One fairly simple alternative is to invoke powershell via a shortcut. There is a shortcut property labeled "Start in" that says what directory(folder) to use when the shortcut is invoked.
If the Start In box is blank, it means use the current directory.
When you first create a shortcut to powershell in the usual way, the start in box specifies the home directory. If you blank out the start in box, you now have a shortcut to powershell that opens PS in the current directory, whatever that is.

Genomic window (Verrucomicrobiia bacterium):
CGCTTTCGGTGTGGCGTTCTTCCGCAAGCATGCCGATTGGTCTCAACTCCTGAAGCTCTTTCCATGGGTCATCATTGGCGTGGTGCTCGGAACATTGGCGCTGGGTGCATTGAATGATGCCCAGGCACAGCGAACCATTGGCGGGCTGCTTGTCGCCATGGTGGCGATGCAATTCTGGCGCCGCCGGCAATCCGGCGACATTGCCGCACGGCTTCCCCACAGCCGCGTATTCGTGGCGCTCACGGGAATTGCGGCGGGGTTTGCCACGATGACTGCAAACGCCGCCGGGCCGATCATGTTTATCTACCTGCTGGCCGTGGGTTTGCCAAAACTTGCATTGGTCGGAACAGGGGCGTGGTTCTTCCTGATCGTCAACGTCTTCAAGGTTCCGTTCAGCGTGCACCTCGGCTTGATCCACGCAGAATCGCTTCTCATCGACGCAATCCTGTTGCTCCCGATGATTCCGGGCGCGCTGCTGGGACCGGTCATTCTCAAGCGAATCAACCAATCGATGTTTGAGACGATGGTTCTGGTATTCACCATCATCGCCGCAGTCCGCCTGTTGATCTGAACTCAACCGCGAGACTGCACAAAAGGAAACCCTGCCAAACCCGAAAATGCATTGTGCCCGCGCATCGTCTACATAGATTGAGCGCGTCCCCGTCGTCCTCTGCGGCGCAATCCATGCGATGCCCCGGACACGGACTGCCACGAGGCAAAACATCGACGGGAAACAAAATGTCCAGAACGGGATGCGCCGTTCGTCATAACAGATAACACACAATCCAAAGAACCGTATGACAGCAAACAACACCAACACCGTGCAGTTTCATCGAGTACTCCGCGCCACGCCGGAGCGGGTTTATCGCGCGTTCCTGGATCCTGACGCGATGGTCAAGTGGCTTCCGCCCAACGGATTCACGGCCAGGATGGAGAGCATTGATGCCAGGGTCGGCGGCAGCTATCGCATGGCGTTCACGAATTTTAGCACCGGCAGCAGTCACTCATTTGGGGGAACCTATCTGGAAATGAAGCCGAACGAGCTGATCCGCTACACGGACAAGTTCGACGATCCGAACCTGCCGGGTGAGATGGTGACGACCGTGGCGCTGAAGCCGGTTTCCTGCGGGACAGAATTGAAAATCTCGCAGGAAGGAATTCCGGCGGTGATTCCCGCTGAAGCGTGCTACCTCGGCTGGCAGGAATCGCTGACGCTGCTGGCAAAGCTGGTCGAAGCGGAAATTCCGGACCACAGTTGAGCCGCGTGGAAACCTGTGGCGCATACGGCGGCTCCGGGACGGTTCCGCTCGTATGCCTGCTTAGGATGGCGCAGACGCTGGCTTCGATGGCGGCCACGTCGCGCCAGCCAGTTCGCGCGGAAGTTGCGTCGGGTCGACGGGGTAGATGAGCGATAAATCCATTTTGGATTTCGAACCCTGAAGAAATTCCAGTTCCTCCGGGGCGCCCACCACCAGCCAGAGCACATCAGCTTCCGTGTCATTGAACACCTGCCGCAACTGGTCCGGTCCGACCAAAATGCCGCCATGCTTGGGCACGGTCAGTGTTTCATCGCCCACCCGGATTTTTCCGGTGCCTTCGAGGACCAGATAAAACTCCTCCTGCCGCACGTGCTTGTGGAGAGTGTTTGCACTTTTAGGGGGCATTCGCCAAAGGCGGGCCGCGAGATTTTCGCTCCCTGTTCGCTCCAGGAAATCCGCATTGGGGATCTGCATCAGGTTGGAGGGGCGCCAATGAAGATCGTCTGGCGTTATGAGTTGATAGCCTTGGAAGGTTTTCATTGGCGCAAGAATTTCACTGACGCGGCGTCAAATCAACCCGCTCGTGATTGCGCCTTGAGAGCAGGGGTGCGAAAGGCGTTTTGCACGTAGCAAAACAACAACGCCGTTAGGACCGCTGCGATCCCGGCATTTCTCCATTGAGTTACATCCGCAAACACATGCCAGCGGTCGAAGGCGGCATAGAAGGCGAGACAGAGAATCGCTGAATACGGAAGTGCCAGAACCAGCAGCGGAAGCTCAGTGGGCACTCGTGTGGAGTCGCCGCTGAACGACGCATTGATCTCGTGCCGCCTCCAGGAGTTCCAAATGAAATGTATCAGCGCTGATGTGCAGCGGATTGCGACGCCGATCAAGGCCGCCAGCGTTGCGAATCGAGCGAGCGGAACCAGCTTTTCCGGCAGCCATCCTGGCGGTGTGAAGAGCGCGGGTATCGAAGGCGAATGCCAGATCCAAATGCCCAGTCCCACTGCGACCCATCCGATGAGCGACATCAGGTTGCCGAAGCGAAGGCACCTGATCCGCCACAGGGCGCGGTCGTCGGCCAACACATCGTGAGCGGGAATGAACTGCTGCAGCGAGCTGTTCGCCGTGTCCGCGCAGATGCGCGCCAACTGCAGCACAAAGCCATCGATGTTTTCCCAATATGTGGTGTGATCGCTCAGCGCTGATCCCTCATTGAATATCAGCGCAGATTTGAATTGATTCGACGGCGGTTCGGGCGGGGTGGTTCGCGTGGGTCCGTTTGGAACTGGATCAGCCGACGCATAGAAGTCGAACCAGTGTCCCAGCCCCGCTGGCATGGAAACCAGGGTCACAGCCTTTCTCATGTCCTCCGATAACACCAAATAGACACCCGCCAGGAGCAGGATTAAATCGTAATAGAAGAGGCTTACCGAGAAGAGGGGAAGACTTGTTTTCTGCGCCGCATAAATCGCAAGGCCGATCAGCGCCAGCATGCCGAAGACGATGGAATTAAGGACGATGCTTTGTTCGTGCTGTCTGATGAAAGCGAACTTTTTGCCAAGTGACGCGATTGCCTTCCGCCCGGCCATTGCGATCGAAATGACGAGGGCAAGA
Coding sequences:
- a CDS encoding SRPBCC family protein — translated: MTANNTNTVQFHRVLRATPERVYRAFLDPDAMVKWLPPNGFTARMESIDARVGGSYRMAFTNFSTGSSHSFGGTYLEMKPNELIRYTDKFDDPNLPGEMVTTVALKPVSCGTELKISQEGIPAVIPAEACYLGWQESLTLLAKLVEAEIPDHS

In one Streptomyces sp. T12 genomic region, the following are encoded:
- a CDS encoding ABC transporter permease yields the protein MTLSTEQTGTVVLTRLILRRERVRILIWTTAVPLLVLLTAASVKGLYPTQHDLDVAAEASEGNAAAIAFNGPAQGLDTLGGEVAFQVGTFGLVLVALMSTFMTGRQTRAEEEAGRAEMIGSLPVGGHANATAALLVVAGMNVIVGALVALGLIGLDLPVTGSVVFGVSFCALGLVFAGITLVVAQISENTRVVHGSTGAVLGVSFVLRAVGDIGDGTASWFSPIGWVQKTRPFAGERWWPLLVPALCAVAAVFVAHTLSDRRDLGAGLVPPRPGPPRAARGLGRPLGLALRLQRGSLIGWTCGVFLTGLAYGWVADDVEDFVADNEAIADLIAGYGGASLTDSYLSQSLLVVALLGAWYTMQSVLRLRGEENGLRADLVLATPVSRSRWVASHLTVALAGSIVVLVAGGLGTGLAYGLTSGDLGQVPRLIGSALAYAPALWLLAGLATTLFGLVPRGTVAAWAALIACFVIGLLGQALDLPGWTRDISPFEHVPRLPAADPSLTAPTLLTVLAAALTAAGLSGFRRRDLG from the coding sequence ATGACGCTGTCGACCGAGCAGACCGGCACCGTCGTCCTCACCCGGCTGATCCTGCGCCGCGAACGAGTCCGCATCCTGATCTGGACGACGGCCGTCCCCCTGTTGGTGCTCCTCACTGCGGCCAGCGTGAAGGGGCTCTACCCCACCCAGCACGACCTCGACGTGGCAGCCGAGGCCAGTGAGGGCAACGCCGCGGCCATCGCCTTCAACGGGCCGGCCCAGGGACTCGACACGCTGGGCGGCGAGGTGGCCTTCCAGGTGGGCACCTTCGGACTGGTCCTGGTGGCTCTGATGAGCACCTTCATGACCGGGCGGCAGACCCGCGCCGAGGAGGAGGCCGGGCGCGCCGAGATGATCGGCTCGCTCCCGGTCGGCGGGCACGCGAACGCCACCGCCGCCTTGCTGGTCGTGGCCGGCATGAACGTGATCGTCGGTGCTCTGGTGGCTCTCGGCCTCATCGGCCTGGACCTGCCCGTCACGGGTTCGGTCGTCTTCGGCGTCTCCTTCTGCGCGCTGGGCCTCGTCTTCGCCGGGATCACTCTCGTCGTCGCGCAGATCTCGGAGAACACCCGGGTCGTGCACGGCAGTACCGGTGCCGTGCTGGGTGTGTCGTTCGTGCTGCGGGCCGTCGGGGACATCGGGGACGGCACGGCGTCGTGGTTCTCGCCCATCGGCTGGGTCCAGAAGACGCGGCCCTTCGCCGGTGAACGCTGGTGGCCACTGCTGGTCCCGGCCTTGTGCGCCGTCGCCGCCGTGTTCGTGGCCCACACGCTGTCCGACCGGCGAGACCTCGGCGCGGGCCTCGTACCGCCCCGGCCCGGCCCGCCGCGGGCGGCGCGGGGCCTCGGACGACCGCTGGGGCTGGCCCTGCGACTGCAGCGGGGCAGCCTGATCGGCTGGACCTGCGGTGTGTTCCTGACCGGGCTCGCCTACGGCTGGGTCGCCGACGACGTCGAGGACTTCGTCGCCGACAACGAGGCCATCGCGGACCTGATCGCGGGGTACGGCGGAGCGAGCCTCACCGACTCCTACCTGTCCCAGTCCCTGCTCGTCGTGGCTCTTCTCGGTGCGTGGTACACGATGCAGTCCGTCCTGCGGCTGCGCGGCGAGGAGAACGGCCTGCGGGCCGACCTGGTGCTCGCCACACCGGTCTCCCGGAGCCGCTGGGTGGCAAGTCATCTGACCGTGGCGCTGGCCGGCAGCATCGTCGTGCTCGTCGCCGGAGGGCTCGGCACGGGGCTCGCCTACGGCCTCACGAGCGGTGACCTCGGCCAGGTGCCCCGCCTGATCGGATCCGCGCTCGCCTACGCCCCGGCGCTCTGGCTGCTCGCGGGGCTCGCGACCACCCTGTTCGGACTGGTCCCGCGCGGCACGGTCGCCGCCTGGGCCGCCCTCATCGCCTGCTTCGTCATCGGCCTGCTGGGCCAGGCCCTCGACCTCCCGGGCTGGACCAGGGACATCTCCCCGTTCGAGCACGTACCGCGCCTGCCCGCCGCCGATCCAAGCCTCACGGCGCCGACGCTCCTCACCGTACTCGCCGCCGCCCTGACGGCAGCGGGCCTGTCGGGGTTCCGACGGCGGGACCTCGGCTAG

If you now copy this shortcut to the target directory, and use explorer to invoke it, you'll start a PS that's pointed at the target directory.
There's already an accepted answer to this question, but I offer this as another way.